Lekota is being dramatic in Parliament. With the DA, he is now taking the ANC to court over a motion of no confidence in Zuma. Cope might not get all the people who voted for it in 2009 to vote for it again.
But it will still get a number of those who stopped voting for the ANC when Zuma became president to vote for it again – and that remains a niggling problem for the ANC.
And 2014 is a crucial election. It would be 20 years since the ANC took over government. Many of the so-called born frees, who have no experience of apartheid, will be voting for the first time.
Many “regular” voters who have been waiting for a better life for all – the mine- workers who experienced the Marikana massacre and those who continue to live in vast expanses that make up shacklands of our country without jobs and a possibility of improved quality of life will ask: if 20 years of voting has not changed much of my life, why should I expect my vote for the ANC now to change anything?
Millions of those who are happy to have received RDP houses and new water connections will tell them their time will come.
Hopefully, they will believe that and be moved to vote for the ANC, still.
But a significant portion of those with jobs who populate urban areas will also ask themselves if another term for Zuma will do the country any good. They will look at the money for books in Limpopo being unavailable; Limpopo being unable to run half of its own government because of corruption; R240 million being spent to build a bunker and whatever else; they will ask why someone such as ANC Northern Cape leader John Block, in and out of court on corruption charges, must remain their leader; they will look at Zuma’s spy tapes saga and wonder why the courts must be disrespected so openly for so long.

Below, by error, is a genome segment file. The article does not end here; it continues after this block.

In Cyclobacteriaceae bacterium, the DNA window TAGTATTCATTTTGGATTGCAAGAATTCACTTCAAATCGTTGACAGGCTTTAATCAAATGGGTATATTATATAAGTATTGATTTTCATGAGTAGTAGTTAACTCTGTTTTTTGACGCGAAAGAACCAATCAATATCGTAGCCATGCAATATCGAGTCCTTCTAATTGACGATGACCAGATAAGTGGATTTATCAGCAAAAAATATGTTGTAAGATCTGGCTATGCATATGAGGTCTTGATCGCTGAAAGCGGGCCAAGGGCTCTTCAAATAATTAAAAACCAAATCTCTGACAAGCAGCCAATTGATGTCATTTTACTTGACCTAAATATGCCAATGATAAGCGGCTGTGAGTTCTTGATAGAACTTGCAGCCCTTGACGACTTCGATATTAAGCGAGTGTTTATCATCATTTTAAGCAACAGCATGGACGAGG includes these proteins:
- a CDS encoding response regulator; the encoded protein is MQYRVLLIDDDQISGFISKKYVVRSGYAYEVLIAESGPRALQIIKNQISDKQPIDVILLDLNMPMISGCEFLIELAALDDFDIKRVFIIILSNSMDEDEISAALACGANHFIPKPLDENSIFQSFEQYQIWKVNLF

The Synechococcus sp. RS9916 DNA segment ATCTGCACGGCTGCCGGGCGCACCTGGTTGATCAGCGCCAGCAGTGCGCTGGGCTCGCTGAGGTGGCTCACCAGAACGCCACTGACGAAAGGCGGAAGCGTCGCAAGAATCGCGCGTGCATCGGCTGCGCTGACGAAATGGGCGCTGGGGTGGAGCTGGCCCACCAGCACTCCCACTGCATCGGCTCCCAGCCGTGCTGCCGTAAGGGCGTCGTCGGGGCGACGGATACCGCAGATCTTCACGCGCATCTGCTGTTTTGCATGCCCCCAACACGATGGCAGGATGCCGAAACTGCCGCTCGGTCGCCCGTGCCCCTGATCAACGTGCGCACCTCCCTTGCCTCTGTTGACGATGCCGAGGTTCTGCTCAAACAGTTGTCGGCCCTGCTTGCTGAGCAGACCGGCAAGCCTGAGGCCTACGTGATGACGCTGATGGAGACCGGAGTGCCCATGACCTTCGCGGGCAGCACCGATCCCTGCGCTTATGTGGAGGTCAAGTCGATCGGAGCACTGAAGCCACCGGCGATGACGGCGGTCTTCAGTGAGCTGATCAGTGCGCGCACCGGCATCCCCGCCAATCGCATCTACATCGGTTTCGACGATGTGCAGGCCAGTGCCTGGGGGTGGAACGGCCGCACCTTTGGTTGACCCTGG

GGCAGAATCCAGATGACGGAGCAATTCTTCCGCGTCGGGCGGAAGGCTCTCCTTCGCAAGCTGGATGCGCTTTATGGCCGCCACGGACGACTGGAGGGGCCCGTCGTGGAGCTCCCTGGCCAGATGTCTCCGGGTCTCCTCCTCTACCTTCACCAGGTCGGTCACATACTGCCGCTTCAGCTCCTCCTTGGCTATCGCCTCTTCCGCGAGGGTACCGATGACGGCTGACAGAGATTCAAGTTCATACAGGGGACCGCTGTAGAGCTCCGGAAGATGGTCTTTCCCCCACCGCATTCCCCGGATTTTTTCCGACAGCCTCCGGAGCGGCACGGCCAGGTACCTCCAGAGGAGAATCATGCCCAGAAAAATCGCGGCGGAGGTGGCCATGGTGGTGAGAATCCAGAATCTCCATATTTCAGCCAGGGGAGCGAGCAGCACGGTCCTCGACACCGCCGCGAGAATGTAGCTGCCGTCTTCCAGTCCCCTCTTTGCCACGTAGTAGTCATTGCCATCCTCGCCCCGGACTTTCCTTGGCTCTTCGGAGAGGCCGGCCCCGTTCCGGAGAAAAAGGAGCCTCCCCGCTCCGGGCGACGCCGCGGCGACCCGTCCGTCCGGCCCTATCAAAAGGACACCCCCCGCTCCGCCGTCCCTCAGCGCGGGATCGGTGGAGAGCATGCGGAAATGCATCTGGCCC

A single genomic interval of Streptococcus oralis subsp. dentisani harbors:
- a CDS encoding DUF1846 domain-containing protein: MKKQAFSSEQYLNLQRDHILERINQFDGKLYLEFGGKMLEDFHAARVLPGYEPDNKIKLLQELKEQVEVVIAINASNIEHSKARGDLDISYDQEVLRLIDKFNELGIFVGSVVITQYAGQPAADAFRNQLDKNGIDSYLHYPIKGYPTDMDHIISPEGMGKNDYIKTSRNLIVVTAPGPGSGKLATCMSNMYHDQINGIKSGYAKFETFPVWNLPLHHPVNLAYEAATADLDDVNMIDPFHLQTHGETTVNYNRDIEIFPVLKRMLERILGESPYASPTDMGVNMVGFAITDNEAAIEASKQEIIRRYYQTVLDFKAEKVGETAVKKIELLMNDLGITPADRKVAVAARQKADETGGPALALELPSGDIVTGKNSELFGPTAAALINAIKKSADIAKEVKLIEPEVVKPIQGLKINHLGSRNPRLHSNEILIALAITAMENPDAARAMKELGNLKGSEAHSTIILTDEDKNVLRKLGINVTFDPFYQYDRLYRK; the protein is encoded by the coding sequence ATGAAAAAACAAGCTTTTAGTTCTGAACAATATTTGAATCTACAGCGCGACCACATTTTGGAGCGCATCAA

They will look at the rate of poverty, inequality and unemployment and wonder what the ANC will do differently in the next five years that it could not do in 20 years.
Now, as the ANC fends off these in the period leading to the 2014 elections with Zuma at the helm and Motlanthe in the cold, it would do well to avoid an internal uprising from those who currently clamour for change. To make sure the uprising is stillborn, the tactician that is Zuma will seek to accommodate these prominent Motlanthe supporters within the ANC NEC.
Not for increased quality of debates and also not because of some surge of benevolence. But, importantly, because this will lock potential trouble-makers within and avert another ANC offshoot.
Even if Zuma backers are convinced that Motlanthe is a disciplined cadre who will not leave the ANC, their concern is about his supporters, especially those who are prominent. Zuma knows Cope is not led by Mbeki, even though the prominent people who formed it used his name. Now Zuma’s ANC wants to ensure that the prominent people around Motlanthe do not go out to form another ANC off-shoot when the ANC has a difficult election in 2014 to fight.
So Mbalula, Sexwale and the likes will be shown love and told to remain within the party NEC, even as they are being defeated.
In doing so, Motlanthe loses in Mangaung, but remains isolated because his prominent supporters are accommodated.
So Zuma, the tactician, is not just thinking of whether or not victory is certain in Mangaung, he is sharpening his post-Mangaung strategies.